Monday, November 27, 2006

American Ozymandias



Our President wants to build a half-billion dollar monument to himself in the form of a library. I say "form" because... what could a George W. Bush Library possibly have in it? The things he should have read but didn't would make a more substantial collection.

"Bin Laden Determined to Strike in U.S." would be a good one. Or any of the numerous intelligence assessments saying Iraq posed no threat, or the ones saying that occupying it would take half a million troops, or maybe his own father's book that warned Iraq was a powder keg of insane sectarian hatred waiting to be lit.

But the planners have already conceded the lack of positive W content. According to this New York Daily News article they intend to create it from scratch:

The legacy-polishing centerpiece is an institute, which several Bush insiders called the Institute for Democracy. Patterned after Stanford University's Hoover Institution, Bush's institute will hire conservative scholars and "give them money to write papers and books favorable to the President's policies," one Bush insider said.


Can you imagine George Washington or Abraham Lincoln or Teddy Roosevelt paying people to write good things about them?

But Saddam Hussein used to do that.

Thursday, November 16, 2006

Florence Foster Jenkins sings!


"People may say I can't sing, but no one can ever say I didn't sing."

Florence Foster Jenkins a was wealthy socialite of the early 20th century with a talent for operatic singing comparable to Ed Wood's talent for movie directing or say, George W. Bush's talent for extemporaneous speaking.

And like them, she could not be deterred from her passion.

She gave annual recitals for her friends and acquaintances that became such draws that her final one at Carnegie Hall was sold-out, standing room only, hundreds turned away at the door, and scalpers getting ten times the face value for tickets.

Descriptions of her always seem cruel... until you actually hear her. Listen to Florence perform Mozart's "Queen of the Night" in the YouTube Clip above.


An appreciation of Florence by "Dr. Laura".

A revealing interview with her frequent accompanist "Cosmé McMoon".

Wednesday, November 15, 2006

Third World 2.0

Looks like someone voted down that bridge and road improvement bond issue.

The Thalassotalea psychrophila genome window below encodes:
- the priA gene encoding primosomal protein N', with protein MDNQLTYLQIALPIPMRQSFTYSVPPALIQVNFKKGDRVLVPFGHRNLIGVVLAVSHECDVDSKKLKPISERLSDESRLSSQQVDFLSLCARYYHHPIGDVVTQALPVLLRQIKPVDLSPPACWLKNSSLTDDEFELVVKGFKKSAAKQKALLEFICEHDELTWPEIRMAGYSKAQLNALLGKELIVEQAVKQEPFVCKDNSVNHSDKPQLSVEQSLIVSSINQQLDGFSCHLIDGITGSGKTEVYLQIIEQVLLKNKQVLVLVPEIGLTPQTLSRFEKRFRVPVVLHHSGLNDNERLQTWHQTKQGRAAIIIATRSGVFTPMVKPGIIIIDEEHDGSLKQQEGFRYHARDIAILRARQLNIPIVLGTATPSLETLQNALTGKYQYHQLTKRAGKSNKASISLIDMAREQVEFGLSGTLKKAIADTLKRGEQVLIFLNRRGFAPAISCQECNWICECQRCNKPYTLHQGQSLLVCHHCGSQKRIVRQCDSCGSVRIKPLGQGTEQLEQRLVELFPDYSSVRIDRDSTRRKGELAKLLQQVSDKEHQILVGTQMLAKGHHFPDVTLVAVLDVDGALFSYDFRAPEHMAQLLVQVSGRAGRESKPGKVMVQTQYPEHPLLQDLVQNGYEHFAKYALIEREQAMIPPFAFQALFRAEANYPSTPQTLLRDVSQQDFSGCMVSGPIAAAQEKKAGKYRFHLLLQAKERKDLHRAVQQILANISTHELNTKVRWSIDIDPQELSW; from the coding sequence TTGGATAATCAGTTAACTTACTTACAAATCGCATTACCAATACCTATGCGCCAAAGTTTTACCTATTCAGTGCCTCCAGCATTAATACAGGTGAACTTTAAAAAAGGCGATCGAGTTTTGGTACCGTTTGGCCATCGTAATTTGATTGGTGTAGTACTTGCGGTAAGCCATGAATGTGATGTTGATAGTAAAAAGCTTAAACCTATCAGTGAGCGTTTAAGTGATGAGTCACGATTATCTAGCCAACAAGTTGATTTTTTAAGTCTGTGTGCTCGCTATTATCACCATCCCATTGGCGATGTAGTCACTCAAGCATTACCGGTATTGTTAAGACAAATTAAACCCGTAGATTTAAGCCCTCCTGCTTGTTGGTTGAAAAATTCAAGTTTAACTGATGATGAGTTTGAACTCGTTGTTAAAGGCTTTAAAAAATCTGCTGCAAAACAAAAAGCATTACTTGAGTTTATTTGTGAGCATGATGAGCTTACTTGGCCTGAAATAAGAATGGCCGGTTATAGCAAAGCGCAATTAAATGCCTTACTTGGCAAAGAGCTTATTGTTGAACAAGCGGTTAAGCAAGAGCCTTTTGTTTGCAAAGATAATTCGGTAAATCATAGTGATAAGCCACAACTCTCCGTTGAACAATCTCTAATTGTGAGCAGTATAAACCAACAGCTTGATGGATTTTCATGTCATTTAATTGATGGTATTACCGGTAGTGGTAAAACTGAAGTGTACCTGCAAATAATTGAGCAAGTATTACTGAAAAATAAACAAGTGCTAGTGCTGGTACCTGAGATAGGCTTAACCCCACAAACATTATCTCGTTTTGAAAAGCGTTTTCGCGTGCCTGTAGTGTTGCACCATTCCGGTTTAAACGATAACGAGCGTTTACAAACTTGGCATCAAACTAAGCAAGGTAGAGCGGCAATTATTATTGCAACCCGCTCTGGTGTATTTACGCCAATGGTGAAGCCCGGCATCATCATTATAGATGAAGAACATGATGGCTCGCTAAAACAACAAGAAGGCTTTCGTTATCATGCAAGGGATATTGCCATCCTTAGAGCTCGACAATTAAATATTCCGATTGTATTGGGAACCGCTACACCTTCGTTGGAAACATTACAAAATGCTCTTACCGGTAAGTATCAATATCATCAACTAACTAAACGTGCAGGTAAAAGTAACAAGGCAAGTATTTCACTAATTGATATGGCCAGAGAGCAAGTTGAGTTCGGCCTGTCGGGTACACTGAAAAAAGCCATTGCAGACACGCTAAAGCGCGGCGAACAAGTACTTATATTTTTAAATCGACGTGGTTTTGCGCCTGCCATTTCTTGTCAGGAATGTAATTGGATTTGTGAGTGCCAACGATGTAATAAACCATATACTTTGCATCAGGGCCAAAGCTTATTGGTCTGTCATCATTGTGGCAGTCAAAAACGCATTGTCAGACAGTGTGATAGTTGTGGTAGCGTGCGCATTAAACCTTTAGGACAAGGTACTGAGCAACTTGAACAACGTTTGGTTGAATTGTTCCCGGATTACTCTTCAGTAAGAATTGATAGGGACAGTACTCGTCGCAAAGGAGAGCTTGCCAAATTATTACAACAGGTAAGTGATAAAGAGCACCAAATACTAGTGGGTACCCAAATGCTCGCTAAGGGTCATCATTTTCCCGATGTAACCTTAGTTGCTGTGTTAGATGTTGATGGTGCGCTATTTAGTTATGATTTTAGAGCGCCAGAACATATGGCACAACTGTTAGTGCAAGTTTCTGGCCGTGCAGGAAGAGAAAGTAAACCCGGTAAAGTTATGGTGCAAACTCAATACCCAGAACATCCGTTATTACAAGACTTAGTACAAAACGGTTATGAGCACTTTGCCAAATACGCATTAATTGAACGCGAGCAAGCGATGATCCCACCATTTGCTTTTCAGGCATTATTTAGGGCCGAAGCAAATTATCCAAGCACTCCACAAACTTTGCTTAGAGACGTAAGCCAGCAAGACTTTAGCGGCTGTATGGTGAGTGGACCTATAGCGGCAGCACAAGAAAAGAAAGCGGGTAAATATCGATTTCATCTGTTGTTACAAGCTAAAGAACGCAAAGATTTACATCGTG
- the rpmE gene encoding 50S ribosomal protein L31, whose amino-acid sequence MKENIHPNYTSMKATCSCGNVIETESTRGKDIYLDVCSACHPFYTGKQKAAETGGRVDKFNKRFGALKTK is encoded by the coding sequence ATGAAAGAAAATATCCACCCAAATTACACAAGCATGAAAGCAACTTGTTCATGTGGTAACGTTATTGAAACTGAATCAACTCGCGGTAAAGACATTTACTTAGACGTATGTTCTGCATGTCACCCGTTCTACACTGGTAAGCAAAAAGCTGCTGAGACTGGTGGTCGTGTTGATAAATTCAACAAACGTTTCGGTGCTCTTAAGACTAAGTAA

I have to presume that a yak took out a whole bunch of wooden slats in one swoop. They wouldn't just let the boards fall out one by one over several months and not make a move to replace them... would they?

More pics of people making do with less than usual: Lords of the Logistic.

Wednesday, November 08, 2006

Thanking the Outcumbent



Today begins the 2008 Presidential race. Whoever wins has a serious problem on their hands.

That's because since Jimmy Carter's inauguration at least, it's been traditional for the incoming President to make some gesture of thanking the outgoing President for his service. But what will anyone find to thank George W. Bush for? Every act and policy of his has been a thorough disaster. There is absolutely nothing to warmly look back on.

Here's how he could handle it:

44th President: Before I address the many challenges we face, I want to take a moment to thank George W. Bush for his, uh ... uh... hey, did you get that fish tie at Wal-mart? Ha ha ha! My nephew gave me one for Christmas. Those are great!

Let's see, where was I... Oh yes.. My fellow Americans, we face many challenges ahead...

Wednesday, November 01, 2006

It was 20 years ago today...

Behold, the juggler!



Twenty years ago this month Eric Graham created the first 3D character animation ever rendered on a personal computer. It was such a surprising leap that Commodore, the manufacturer of the AMIGA 1000 he used, intially didn't believe he had rendered it with one of their machines.

But he did, and when you first saw this demo running on your own AMIGA it was one of those "OMG" moments that made you believe anything was now possible.

Actual ray-traced character animation on a 7MHz computer with only half a meg of memory and not even a hard drive. No multi-million dollar mainframe needed!

Read more about Eric Graham and The Juggler